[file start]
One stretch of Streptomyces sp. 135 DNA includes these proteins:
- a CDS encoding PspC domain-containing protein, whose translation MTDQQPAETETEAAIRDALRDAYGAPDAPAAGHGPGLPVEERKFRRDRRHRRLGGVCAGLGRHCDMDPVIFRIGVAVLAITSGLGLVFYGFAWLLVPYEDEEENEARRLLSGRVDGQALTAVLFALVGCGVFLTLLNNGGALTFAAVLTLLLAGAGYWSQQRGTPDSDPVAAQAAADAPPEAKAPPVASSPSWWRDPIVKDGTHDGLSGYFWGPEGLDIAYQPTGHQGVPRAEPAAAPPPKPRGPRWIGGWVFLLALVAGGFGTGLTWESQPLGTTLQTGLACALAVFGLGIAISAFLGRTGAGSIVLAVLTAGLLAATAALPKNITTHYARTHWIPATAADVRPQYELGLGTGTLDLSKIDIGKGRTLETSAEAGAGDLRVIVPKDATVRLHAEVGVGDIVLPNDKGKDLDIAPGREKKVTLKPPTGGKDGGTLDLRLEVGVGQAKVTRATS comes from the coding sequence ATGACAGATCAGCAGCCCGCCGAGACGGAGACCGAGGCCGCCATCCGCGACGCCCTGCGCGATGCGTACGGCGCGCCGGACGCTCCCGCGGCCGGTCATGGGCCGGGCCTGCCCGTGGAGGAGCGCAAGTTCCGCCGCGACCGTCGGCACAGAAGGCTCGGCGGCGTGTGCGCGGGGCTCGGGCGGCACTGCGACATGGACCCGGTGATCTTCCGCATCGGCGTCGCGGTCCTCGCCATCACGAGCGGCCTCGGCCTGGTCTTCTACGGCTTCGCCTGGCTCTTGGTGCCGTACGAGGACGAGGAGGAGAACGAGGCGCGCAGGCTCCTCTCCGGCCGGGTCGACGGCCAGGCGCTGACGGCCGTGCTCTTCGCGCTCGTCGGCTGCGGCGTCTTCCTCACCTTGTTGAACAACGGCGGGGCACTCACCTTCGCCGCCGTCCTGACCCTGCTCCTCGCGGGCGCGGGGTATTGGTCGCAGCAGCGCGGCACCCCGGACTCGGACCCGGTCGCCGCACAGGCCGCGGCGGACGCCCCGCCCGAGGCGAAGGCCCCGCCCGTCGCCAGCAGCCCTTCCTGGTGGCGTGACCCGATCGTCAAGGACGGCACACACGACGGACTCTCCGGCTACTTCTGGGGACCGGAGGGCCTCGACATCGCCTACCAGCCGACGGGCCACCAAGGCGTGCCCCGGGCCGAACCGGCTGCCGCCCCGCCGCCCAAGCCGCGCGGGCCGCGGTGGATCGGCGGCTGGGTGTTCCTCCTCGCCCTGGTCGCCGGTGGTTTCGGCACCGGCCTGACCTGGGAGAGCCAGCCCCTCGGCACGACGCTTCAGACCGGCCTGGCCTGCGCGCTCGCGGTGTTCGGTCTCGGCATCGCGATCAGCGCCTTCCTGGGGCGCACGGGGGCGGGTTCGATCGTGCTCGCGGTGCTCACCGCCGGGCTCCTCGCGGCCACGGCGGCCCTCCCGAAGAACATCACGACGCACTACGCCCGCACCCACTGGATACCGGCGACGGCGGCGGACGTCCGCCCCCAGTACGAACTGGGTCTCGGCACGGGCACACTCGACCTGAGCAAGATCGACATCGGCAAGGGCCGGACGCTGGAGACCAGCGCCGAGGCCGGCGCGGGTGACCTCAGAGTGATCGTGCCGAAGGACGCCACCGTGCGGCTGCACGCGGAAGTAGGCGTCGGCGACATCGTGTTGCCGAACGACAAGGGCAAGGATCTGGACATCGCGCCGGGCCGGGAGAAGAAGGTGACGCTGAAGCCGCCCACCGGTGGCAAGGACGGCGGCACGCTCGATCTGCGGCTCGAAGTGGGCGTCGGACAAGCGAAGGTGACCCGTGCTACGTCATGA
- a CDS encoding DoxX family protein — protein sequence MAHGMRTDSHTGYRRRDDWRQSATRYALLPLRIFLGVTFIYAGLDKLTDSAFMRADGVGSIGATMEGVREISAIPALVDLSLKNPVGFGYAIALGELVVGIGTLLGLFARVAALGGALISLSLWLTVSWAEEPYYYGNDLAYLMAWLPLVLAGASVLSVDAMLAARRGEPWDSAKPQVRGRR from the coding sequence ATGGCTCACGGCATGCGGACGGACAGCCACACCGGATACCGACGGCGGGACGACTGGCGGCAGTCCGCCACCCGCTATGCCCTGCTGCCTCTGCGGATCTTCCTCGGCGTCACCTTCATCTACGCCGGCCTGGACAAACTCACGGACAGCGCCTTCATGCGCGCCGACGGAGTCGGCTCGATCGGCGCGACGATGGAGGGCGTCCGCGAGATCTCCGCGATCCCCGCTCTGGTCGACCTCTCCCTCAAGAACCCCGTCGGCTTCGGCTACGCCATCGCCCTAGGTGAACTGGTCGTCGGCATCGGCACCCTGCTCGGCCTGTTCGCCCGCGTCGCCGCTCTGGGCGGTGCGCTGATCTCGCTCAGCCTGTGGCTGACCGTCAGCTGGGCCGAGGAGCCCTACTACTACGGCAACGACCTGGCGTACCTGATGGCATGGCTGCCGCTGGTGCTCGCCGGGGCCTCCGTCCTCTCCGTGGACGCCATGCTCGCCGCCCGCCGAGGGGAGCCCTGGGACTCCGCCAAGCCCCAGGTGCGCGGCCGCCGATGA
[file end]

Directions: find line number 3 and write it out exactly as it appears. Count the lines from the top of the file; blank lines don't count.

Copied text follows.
- a CDS encoding DoxX family protein — protein sequence MAHGMRTDSHTGYRRRDDWRQSATRYALLPLRIFLGVTFIYAGLDKLTDSAFMRADGVGSIGATMEGVREISAIPALVDLSLKNPVGFGYAIALGELVVGIGTLLGLFARVAALGGALISLSLWLTVSWAEEPYYYGNDLAYLMAWLPLVLAGASVLSVDAMLAARRGEPWDSAKPQVRGRR from the coding sequence ATGGCTCACGGCATGCGGACGGACAGCCACACCGGATACCGACGGCGGGACGACTGGCGGCAGTCCGCCACCCGCTATGCCCTGCTGCCTCTGCGGATCTTCCTCGGCGTCACCTTCATCTACGCCGGCCTGGACAAACTCACGGACAGCGCCTTCATGCGCGCCGACGGAGTCGGCTCGATCGGCGCGACGATGGAGGGCGTCCGCGAGATCTCCGCGATCCCCGCTCTGGTCGACCTCTCCCTCAAGAACCCCGTCGGCTTCGGCTACGCCATCGCCCTAGGTGAACTGGTCGTCGGCATCGGCACCCTGCTCGGCCTGTTCGCCCGCGTCGCCGCTCTGGGCGGTGCGCTGATCTCGCTCAGCCTGTGGCTGACCGTCAGCTGGGCCGAGGAGCCCTACTACTACGGCAACGACCTGGCGTACCTGATGGCATGGCTGCCGCTGGTGCTCGCCGGGGCCTCCGTCCTCTCCGTGGACGCCATGCTCGCCGCCCGCCGAGGGGAGCCCTGGGACTCCGCCAAGCCCCAGGTGCGCGGCCGCCGATGA